Next, tell a story about the problem. Don’t reveal the answer to the problem in the email. Instead, say that the answer is on your website. That will increase the click-through rate.
Nearly half the book is devoted to what you can do with your website to maximize your sales. The big picture, specific details part comes into play here. For example, he reminds us to have a clear call-to-action on all of your pages, depending on the specific purpose of each page. Then he later states that the words “add to cart” have higher sales than “buy now” and that red or blue headlines convert better than other colors. Also, dark print on light background works better than light print on a dark background.
Here’s an interesting fact: a cartoon image of yourself creates more trust and leads to more sales than an actual photo of yourself.
And at the end of the day, test and measure everything. No two sites will have the same stuff the works exactly the same. Start with these tips, and then change one thing at a time to see if it does better or worse. Then change another. And then another.
Remember the sales funnel? It’s the idea that you start with free stuff to lure people in, then sell them on low-cost stuff. Then try to up-sell them on the expensive items. 21 Ways to Create a Sales Stampede on the Internet recommends that you flip that model on its head. Instead, try to sell the big-ticket item up front. Those that buy will be your best and most loyal customers and you will give them the lower value stuff for free or a reduced costs to keep them. And those that don’t bite on the big item up front? Give them the traditional funnel.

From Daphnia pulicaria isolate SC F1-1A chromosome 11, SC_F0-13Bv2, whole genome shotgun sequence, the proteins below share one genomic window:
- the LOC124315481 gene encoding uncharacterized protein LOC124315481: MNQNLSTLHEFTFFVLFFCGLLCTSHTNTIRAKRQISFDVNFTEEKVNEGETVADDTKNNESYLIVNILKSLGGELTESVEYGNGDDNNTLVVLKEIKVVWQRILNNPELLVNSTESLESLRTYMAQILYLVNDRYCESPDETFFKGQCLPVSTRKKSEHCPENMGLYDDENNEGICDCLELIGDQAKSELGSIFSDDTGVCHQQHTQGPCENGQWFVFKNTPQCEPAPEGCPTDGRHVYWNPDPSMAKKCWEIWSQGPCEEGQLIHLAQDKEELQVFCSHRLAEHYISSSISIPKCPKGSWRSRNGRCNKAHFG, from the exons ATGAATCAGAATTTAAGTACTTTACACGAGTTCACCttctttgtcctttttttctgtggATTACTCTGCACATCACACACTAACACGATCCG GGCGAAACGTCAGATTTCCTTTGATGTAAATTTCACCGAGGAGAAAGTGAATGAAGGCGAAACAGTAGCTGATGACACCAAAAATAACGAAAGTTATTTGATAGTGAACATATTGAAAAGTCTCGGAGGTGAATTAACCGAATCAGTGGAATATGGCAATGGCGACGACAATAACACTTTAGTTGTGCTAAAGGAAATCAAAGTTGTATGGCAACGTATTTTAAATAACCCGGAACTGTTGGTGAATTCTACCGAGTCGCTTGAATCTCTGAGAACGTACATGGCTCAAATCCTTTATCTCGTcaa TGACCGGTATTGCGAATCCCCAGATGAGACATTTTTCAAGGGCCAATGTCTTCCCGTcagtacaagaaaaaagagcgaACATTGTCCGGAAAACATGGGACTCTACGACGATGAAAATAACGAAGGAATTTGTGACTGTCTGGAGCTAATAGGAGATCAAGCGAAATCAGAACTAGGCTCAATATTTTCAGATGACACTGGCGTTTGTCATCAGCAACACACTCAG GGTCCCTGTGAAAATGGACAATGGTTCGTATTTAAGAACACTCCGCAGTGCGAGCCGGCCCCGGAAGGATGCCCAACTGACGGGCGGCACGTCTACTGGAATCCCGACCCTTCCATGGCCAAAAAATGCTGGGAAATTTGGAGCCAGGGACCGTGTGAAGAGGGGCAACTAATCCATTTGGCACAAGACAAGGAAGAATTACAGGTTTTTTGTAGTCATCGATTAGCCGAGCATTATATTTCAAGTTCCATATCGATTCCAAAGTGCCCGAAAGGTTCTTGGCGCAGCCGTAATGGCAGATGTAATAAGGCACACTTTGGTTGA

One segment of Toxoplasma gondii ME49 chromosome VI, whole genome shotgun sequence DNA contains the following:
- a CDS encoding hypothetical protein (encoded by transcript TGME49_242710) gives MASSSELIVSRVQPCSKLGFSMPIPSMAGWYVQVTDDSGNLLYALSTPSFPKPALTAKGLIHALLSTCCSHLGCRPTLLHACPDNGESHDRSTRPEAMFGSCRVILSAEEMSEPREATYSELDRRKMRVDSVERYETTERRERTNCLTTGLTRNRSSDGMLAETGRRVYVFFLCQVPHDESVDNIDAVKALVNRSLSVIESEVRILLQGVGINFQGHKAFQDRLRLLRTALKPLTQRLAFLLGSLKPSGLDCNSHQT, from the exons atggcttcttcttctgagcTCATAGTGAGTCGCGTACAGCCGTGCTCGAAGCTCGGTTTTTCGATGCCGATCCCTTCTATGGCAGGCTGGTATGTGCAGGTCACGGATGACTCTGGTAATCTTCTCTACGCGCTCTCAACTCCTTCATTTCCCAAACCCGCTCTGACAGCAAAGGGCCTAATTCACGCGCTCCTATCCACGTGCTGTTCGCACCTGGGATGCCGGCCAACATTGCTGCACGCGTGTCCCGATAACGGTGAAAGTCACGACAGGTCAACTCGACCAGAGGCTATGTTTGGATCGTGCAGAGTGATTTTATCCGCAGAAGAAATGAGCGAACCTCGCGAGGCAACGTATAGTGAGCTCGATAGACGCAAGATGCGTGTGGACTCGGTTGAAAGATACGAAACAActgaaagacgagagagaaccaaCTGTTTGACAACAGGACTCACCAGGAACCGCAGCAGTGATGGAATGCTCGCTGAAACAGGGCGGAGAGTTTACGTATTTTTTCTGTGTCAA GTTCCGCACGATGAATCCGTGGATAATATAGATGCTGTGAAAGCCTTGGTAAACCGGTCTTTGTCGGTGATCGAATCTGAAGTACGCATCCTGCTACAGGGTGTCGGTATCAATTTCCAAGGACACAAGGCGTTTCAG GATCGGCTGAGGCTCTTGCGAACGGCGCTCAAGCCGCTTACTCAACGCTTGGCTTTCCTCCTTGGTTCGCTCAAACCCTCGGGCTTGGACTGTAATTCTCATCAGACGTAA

30% of the web is new. Every day. That’s right. Nearly a third of all the content available on the internet at any given time was published in the last 24 hours. That’s why Google places such a big emphasis on frequently updated sites and why every website should have a blog.
Wally recommends repurposing old newsletter content on your blog. Re-write it to make it fresh, but you have half the work done for you already. He goes further to recommend that you spin the content again on article sites for links back to your site.
Also, talk about what is in the news right now, even if you think it doesn’t relate to your niche. He provided an example of a Chinese medical practitioner during the BP Oil Spill that was in the news a couple of years ago. The practitioner wrote a post called “How to Cleanse Yourself from the BP Oil Spill.” While the spill was in the news, he got a nice bump in traffic and several new leads.
There is only one point behind using social media: to drive people to your lead capture form. Of course, you don’t do that by being spammy and saying “click here! click here!” Instead, you engage in conversations, talk to potential customers, share solutions to problems.
According to 21 Ways to Create a Sales Stampede on the Internet, the primary social media channel you should be focusing on is YouTube. You should start a channel and optimize it by creating content that leads viewers to click-through to your site, just like with the email newsletter.
One tip he uses is to create a sales video by putting your sales page on a series of slides in PowerPoint and reading it aloud.
What strategies have you use for increasing your sales?